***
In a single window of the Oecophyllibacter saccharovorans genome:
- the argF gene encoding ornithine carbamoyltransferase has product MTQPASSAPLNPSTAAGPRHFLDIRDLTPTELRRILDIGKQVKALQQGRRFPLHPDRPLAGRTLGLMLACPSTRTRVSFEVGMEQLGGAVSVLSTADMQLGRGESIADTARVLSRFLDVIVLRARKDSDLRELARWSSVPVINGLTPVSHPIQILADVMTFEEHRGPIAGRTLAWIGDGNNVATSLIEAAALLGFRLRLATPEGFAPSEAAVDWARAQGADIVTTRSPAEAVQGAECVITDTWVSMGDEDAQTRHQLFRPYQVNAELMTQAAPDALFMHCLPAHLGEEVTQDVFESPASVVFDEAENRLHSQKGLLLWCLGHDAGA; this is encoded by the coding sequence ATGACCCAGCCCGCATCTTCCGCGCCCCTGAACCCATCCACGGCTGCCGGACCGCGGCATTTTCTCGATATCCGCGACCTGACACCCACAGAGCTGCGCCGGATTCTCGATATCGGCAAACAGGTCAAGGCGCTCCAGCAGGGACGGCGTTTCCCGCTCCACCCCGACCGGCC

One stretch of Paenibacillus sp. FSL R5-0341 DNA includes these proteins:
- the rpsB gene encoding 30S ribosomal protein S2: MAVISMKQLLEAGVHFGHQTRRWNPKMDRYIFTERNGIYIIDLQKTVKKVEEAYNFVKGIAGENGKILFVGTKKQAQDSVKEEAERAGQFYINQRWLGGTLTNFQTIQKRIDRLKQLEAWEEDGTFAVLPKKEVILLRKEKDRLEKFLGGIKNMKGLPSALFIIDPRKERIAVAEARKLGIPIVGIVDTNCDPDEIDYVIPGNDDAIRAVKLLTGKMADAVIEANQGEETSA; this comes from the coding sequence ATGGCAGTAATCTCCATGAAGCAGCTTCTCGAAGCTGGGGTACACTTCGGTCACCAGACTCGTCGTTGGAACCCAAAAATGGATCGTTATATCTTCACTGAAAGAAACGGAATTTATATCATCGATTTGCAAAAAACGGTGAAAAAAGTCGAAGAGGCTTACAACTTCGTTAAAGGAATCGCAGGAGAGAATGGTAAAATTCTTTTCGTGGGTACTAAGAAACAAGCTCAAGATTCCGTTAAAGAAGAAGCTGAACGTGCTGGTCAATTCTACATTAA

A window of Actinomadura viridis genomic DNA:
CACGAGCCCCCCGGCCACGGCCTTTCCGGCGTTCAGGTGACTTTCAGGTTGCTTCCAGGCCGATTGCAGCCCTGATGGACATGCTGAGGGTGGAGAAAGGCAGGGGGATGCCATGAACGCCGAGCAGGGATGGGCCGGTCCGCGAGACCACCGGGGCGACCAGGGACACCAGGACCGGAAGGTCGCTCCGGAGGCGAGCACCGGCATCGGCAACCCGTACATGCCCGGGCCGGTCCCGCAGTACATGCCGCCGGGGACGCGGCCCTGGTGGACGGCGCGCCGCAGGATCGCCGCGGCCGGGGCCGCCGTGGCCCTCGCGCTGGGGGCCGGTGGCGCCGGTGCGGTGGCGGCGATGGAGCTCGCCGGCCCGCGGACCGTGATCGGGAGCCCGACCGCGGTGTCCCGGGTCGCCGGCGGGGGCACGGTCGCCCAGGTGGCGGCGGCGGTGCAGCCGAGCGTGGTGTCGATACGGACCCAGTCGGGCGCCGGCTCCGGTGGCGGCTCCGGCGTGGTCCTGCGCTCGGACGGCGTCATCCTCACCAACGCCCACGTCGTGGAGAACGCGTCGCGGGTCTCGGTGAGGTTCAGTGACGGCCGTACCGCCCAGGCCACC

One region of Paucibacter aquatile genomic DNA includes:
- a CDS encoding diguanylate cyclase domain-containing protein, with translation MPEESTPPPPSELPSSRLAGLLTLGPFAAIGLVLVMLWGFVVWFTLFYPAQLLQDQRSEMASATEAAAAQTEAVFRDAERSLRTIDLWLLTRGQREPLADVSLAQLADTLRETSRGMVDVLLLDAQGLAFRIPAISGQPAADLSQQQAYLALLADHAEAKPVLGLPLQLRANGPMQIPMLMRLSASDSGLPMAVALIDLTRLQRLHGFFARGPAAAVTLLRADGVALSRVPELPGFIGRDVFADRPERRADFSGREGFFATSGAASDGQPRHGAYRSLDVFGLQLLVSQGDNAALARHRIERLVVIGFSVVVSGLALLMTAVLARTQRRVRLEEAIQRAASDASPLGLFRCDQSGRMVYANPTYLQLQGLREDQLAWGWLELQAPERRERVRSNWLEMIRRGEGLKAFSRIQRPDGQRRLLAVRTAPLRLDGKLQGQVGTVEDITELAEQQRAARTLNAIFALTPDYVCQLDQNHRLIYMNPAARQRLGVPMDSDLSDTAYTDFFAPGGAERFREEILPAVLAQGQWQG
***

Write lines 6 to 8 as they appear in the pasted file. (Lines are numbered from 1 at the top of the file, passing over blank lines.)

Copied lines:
CACGAGCCCCCCGGCCACGGCCTTTCCGGCGTTCAGGTGACTTTCAGGTTGCTTCCAGGCCGATTGCAGCCCTGATGGACATGCTGAGGGTGGAGAAAGGCAGGGGGATGCCATGAACGCCGAGCAGGGATGGGCCGGTCCGCGAGACCACCGGGGCGACCAGGGACACCAGGACCGGAAGGTCGCTCCGGAGGCGAGCACCGGCATCGGCAACCCGTACATGCCCGGGCCGGTCCCGCAGTACATGCCGCCGGGGACGCGGCCCTGGTGGACGGCGCGCCGCAGGATCGCCGCGGCCGGGGCCGCCGTGGCCCTCGCGCTGGGGGCCGGTGGCGCCGGTGCGGTGGCGGCGATGGAGCTCGCCGGCCCGCGGACCGTGATCGGGAGCCCGACCGCGGTGTCCCGGGTCGCCGGCGGGGGCACGGTCGCCCAGGTGGCGGCGGCGGTGCAGCCGAGCGTGGTGTCGATACGGACCCAGTCGGGCGCCGGCTCCGGTGGCGGCTCCGGCGTGGTCCTGCGCTCGGACGGCGTCATCCTCACCAACGCCCACGTCGTGGAGAACGCGTCGCGGGTCTCGGTGAGGTTCAGTGACGGCCGTACCGCCCAGGCCACC

One region of Paucibacter aquatile genomic DNA includes:
- a CDS encoding diguanylate cyclase domain-containing protein, with translation MPEESTPPPPSELPSSRLAGLLTLGPFAAIGLVLVMLWGFVVWFTLFYPAQLLQDQRSEMASATEAAAAQTEAVFRDAERSLRTIDLWLLTRGQREPLADVSLAQLADTLRETSRGMVDVLLLDAQGLAFRIPAISGQPAADLSQQQAYLALLADHAEAKPVLGLPLQLRANGPMQIPMLMRLSASDSGLPMAVALIDLTRLQRLHGFFARGPAAAVTLLRADGVALSRVPELPGFIGRDVFADRPERRADFSGREGFFATSGAASDGQPRHGAYRSLDVFGLQLLVSQGDNAALARHRIERLVVIGFSVVVSGLALLMTAVLARTQRRVRLEEAIQRAASDASPLGLFRCDQSGRMVYANPTYLQLQGLREDQLAWGWLELQAPERRERVRSNWLEMIRRGEGLKAFSRIQRPDGQRRLLAVRTAPLRLDGKLQGQVGTVEDITELAEQQRAARTLNAIFALTPDYVCQLDQNHRLIYMNPAARQRLGVPMDSDLSDTAYTDFFAPGGAERFREEILPAVLAQGQWQG